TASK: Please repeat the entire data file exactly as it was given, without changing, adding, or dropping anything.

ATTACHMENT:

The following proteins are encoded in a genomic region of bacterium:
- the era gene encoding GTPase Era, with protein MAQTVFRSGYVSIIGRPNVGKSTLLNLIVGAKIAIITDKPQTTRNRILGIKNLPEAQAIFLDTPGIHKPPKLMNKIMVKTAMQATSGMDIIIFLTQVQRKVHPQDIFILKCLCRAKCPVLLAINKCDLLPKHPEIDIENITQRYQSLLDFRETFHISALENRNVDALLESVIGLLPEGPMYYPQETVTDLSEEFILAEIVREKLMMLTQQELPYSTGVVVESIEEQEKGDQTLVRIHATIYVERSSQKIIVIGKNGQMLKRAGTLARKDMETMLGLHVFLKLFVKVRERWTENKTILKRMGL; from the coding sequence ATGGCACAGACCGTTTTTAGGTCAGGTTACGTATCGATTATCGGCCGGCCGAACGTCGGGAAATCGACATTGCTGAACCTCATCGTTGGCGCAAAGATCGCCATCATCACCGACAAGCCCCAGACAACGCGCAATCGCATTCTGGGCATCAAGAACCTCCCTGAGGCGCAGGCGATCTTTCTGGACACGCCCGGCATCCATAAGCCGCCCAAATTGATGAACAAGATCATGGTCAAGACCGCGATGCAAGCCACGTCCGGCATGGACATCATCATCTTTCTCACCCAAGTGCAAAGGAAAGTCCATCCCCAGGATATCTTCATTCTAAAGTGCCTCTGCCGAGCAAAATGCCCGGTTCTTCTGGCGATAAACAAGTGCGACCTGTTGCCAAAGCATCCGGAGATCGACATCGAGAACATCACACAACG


The following proteins are encoded in a genomic region of bacterium:
- the era gene encoding GTPase Era, with protein MAQTVFRSGYVSIIGRPNVGKSTLLNLIVGAKIAIITDKPQTTRNRILGIKNLPEAQAIFLDTPGIHKPPKLMNKIMVKTAMQATSGMDIIIFLTQVQRKVHPQDIFILKCLCRAKCPVLLAINKCDLLPKHPEIDIENITQRYQSLLDFRETFHISALENRNVDALLESVIGLLPEGPMYYPQETVTDLSEEFILAEIVREKLMMLTQQELPYSTGVVVESIEEQEKGDQTLVRIHATIYVERSSQKIIVIGKNGQMLKRAGTLARKDMETMLGLHVFLKLFVKVRERWTENKTILKRMGL; from the coding sequence ATGGCACAGACCGTTTTTAGGTCAGGTTACGTATCGATTATCGGCCGGCCGAACGTCGGGAAATCGACATTGCTGAACCTCATCGTTGGCGCAAAGATCGCCATCATCACCGACAAGCCCCAGACAACGCGCAATCGCATTCTGGGCATCAAGAACCTCCCTGAGGCGCAGGCGATCTTTCTGGACACGCCCGGCATCCATAAGCCGCCCAAATTGATGAACAAGATCATGGTCAAGACCGCGATGCAAGCCACGTCCGGCATGGACATCATCATCTTTCTCACCCAAGTGCAAAGGAAAGTCCATCCCCAGGATATCTTCATTCTAAAGTGCCTCTGCCGAGCAAAATGCCCGGTTCTTCTGGCGATAAACAAGTGCGACCTGTTGCCAAAGCATCCGGAGATCGACATCGAGAACATCACACAACG